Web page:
Schoolzone: DfE: Costs of A-level class sizes

DfE: Costs of A-level class sizes


31 Mar 2017

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Letter to DfE, sent today...

 Ref: Understanding costs of A level provision via the decision making process behind class sizes Research report March 2017

 I find it incredible that this report reaches the conclusions below. Does the DfE seriously need to commission research to find this out? It’s also terrible research and I find it bewildering that the title begins with Understanding, since clearly it cannot have done anything improve it for anyone who is, or should be, interested.

 FE colleges have bigger classes: yes, that’s why students prefer sixth forms

 There were also considerable differences in average class size in the six subjects. Max = 18 (Bus studs at FE), min = 10 (Art at 6th form). It’s not a “considerable difference”. It’s surprising though that that this is the biggest A-level class size your researchers found. The sample is clearly too small, at 23.

 All the providers in the sample experienced significant decreases in class size between years 12 and 13 in some subjects. Yes, obviously. Most are still offering 4 AS-levels with the intention of dropping to 3. A luxury afforded by the fact that 6th form numbers are small enough that it costs no more to offer this model.

 The minimum viable A level class size was judged, on average, to be 11.7 students by the providers in the sample. … but there was a considerable range in both groups. The “considerable range” in a small sample makes the statement ludicrous.

 There is a strong correlation between the number of A level learners in an institution and the average A level class size. A teleological argument.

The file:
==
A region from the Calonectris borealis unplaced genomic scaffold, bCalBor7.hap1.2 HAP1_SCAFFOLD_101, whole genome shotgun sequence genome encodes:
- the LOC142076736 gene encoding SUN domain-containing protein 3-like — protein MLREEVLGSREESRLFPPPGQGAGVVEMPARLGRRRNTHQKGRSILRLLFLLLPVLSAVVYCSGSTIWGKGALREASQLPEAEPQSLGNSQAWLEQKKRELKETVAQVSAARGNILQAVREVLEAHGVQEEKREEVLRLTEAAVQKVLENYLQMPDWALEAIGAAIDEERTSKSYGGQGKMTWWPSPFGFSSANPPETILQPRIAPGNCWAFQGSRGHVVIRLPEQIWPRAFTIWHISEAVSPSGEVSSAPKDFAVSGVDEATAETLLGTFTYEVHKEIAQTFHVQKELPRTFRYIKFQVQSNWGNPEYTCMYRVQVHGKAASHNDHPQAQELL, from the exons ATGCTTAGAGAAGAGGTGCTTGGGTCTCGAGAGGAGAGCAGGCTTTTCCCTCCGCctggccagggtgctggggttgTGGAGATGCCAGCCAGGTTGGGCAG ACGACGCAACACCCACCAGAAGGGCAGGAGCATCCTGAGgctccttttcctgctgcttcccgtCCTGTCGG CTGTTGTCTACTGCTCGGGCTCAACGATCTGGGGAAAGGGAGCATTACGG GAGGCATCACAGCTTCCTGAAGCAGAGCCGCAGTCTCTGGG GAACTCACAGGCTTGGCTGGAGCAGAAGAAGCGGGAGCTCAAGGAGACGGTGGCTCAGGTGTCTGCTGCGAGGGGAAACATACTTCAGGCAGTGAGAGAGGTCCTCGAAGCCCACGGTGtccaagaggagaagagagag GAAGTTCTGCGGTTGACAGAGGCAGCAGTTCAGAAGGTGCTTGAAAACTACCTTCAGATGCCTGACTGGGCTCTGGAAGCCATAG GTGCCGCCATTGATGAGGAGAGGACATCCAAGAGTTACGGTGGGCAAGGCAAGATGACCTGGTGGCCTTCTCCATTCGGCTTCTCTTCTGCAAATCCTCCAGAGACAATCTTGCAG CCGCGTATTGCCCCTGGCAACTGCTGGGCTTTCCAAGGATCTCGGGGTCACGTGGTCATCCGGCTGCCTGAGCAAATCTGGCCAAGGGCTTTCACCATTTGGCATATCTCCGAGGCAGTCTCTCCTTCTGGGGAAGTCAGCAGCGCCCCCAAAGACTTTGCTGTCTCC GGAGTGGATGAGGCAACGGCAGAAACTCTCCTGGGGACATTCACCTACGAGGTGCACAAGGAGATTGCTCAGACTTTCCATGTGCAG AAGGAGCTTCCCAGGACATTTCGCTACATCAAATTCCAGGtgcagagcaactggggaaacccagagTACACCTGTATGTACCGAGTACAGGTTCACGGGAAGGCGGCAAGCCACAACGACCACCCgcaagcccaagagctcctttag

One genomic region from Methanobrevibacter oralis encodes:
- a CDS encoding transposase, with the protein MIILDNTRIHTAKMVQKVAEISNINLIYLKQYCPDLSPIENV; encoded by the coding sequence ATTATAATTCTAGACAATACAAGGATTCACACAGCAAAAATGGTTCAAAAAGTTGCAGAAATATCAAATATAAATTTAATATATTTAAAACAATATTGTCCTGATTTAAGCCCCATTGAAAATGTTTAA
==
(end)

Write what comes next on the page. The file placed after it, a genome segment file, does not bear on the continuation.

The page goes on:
The breadth of the curriculum offer in relation to the size of the student body is also a key factor in determining class size. Nonsense. If you looked only at the figures (and if they were much bigger) you might draw this conclusion. If we reduced the curriculum offer students would go elsewhere making the sixth form unviable. The correlation arises from comparing sixth forms with FE – in the case of the latter, there is seldom any viable alternative to the FE provision for the students attending it. See your own chart below to illustrate just how stupid this is.

 There appears to be a reasonably strong negative relationship between the cost of A level provision per student and average class size. So, smaller classes need more teachers per student. Is this even worth the time taken to type it?



Sixth forms are part of the school. 11-18 means just that, not 11-16 plus 16-18. We subsidise 16+ because it’s good for the students and for attracting a higher calibre of staff. Ask any 11-18 head in the country and they’ll agree with this. The conclusion of this report is completely wrong. It should be, simply, that sixth forms need better funding.

This seems like research which has been designed in order to argue the opposite, but, while you might persuade your department (who presumably know nothing about the situation if they think this report is worth publishing), it simply makes the department look foolish and ignorant to schools.


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